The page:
“Experian and Fevertree Drinks (FEVR) have had quite weak share prices so far in 2022, so we've directed quite a lot of the Daily Mail cash in their direction,” he says. “But I do feel that currently, on the substitute bench, there are more possible new holdings than I can remember for some time. That reflects the lamentable long period of poor performance by the UK stock market. Global asset allocators have been pessimistic about the UK for many years and even domestic institutions have been selling out, and that has created opportunities. [For example] Smith & Nephew (SN.) is a wonderful business that we've watched for a long time and the shares have derated a lot in the past few years. [And] there’s a cohort of newer listed UK companies, often in digital, doing interesting things.”

He cites Rightmove (RMV) and Auto Trader (AUTO), adding that his funds already have exposure to this kind of company via US-listed Cazoo (US:CZOO). “That is a fascinating British company doing something disruptive and potentially very value-creating in the used car market in the UK,” says Train.

The DMGT takeover late last year saw its shareholders, including Train’s funds, partly paid with Cazoo shares, given DMGT had been a major shareholder in the business.

Train and his colleagues target quality companies rather than what are traditionally considered to be value plays – a reason why their funds have lagged recently. But the manager believes “that a number of our quality investments have become so undervalued they could do extraordinarily well. We're not exposed to more overtly cyclical businesses [such as] commodity, manufacturing or oil companies. But I'd say that Schroders (SDR), for instance, at the current price looks like a classic value stock, [though] I absolutely still see it as a very high-quality company with significant secular growth potential. But you're definitely not paying for that secular growth potential currently. And I think the same is probably true of Hargreaves Lansdown (HL.), which has derated enormously over the past couple of years despite very strong business growth.”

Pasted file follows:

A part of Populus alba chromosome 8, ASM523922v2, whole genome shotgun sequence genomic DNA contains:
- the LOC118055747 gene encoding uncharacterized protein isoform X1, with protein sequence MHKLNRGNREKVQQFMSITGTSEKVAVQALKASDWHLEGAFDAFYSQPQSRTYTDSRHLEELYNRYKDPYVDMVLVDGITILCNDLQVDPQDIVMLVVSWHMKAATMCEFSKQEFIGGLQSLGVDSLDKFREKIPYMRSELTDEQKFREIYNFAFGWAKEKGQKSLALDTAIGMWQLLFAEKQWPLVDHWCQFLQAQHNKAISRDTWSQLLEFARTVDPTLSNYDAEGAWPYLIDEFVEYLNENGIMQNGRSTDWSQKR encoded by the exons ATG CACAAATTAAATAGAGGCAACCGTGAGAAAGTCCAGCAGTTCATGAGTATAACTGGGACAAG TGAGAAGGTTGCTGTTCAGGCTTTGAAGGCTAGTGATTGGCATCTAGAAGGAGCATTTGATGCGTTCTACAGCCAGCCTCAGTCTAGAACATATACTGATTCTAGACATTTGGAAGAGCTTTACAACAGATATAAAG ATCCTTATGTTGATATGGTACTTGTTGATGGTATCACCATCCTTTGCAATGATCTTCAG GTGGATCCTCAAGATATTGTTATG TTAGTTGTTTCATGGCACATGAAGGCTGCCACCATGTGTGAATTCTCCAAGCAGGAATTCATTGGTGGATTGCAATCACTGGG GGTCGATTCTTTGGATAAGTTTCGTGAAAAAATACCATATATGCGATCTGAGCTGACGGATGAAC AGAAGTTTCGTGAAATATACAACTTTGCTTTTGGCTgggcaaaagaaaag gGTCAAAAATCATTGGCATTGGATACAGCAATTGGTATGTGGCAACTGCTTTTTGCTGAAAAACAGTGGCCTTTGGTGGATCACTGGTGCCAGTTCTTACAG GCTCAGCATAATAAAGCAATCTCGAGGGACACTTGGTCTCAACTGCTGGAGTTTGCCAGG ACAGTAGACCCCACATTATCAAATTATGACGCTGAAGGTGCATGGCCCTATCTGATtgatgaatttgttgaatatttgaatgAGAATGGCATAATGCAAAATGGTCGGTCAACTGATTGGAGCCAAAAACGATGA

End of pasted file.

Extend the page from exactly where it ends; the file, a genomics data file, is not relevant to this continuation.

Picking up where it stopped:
Finsbury Growth & Income Trust (FGT)
AIC sectorUK Equity Income*NAV907.7p
Fund typeInvestment trust*Price discount to NAV4.40%
Market cap£1.9bnOngoing charge0.62%*
Set-up date15/01/1926*Yield 2%
Manager start date11/12/2000*More details 
Number of holdings24**  
Source: Winterflood, 1 February 2022, *Association of Investment Companies, **Frostrow Capital.


Fund/benchmark1 year total return (%)3 year cumulative total return (%)5 year cumulative total return (%)10 year cumulative total return (%)
Finsbury Growth & Income Trust share price4.7719.7247.71219.86
LF Lindsell Train UK Equity6.4324.7951.34232.13
FTSE All Share index18.9021.6630.20104.45
IA UK All Companies sector average13.9223.1130.65114.14
Source: FE Analytics, 31 January 2022


Top 10 holdings (%)
Mondelez International8.9
London Stock Exchange8
Remy Cointreau5.9
Source: Frostrow Capital, 31 December 2021


Sector breakdown (%)
Consumer staples51
Consumer discretionary15.4
Source: Frostrow Capital, 31 December 2021